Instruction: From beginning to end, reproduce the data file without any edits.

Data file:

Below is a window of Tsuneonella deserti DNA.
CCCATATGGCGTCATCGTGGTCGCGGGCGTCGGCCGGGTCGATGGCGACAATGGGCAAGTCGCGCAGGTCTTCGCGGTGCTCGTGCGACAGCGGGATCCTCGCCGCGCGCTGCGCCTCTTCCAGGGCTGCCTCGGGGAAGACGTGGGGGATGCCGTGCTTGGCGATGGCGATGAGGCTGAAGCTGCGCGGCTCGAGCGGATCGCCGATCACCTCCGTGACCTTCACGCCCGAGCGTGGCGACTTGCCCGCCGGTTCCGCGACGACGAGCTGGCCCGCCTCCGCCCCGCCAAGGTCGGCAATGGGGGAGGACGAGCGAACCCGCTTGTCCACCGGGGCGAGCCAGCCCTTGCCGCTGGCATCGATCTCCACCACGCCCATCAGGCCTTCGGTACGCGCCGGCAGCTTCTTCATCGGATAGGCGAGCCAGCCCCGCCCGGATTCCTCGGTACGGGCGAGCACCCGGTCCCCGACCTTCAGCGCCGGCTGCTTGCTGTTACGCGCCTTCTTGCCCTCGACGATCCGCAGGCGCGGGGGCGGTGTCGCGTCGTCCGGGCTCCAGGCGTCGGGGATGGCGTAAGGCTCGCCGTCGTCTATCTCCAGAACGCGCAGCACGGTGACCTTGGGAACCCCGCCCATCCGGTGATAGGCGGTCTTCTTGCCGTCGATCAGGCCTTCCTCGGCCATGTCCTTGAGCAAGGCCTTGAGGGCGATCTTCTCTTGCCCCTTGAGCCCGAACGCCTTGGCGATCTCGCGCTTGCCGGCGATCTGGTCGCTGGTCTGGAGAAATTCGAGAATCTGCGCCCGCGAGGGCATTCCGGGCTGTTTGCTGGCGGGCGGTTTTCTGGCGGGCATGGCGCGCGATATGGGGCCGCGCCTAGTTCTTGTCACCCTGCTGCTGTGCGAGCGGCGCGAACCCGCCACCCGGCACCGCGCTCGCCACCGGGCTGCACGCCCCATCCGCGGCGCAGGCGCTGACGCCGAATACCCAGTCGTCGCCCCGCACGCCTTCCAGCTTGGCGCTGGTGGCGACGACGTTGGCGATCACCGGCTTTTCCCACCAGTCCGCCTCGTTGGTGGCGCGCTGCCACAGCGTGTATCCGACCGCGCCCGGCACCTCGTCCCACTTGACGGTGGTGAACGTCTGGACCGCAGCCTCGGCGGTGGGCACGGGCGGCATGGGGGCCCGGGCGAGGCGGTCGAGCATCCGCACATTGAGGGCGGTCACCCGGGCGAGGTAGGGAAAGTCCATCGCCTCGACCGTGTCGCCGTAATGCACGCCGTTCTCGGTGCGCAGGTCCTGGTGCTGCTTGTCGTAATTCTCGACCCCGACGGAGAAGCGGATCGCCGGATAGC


Below is a window of Tsuneonella deserti DNA.
CCCATATGGCGTCATCGTGGTCGCGGGCGTCGGCCGGGTCGATGGCGACAATGGGCAAGTCGCGCAGGTCTTCGCGGTGCTCGTGCGACAGCGGGATCCTCGCCGCGCGCTGCGCCTCTTCCAGGGCTGCCTCGGGGAAGACGTGGGGGATGCCGTGCTTGGCGATGGCGATGAGGCTGAAGCTGCGCGGCTCGAGCGGATCGCCGATCACCTCCGTGACCTTCACGCCCGAGCGTGGCGACTTGCCCGCCGGTTCCGCGACGACGAGCTGGCCCGCCTCCGCCCCGCCAAGGTCGGCAATGGGGGAGGACGAGCGAACCCGCTTGTCCACCGGGGCGAGCCAGCCCTTGCCGCTGGCATCGATCTCCACCACGCCCATCAGGCCTTCGGTACGCGCCGGCAGCTTCTTCATCGGATAGGCGAGCCAGCCCCGCCCGGATTCCTCGGTACGGGCGAGCACCCGGTCCCCGACCTTCAGCGCCGGCTGCTTGCTGTTACGCGCCTTCTTGCCCTCGACGATCCGCAGGCGCGGGGGCGGTGTCGCGTCGTCCGGGCTCCAGGCGTCGGGGATGGCGTAAGGCTCGCCGTCGTCTATCTCCAGAACGCGCAGCACGGTGACCTTGGGAACCCCGCCCATCCGGTGATAGGCGGTCTTCTTGCCGTCGATCAGGCCTTCCTCGGCCATGTCCTTGAGCAAGGCCTTGAGGGCGATCTTCTCTTGCCCCTTGAGCCCGAACGCCTTGGCGATCTCGCGCTTGCCGGCGATCTGGTCGCTGGTCTGGAGAAATTCGAGAATCTGCGCCCGCGAGGGCATTCCGGGCTGTTTGCTGGCGGGCGGTTTTCTGGCGGGCATGGCGCGCGATATGGGGCCGCGCCTAGTTCTTGTCACCCTGCTGCTGTGCGAGCGGCGCGAACCCGCCACCCGGCACCGCGCTCGCCACCGGGCTGCACGCCCCATCCGCGGCGCAGGCGCTGACGCCGAATACCCAGTCGTCGCCCCGCACGCCTTCCAGCTTGGCGCTGGTGGCGACGACGTTGGCGATCACCGGCTTTTCCCACCAGTCCGCCTCGTTGGTGGCGCGCTGCCACAGCGTGTATCCGACCGCGCCCGGCACCTCGTCCCACTTGACGGTGGTGAACGTCTGGACCGCAGCCTCGGCGGTGGGCACGGGCGGCATGGGGGCCCGGGCGAGGCGGTCGAGCATCCGCACATTGAGGGCGGTCACCCGGGCGAGGTAGGGAAAGTCCATCGCCTCGACCGTGTCGCCGTAATGCACGCCGTTCTCGGTGCGCAGGTCCTGGTGCTGCTTGTCGTAATTCTCGACCCCGACGGAGAAGCGGATCGCCGGATAGC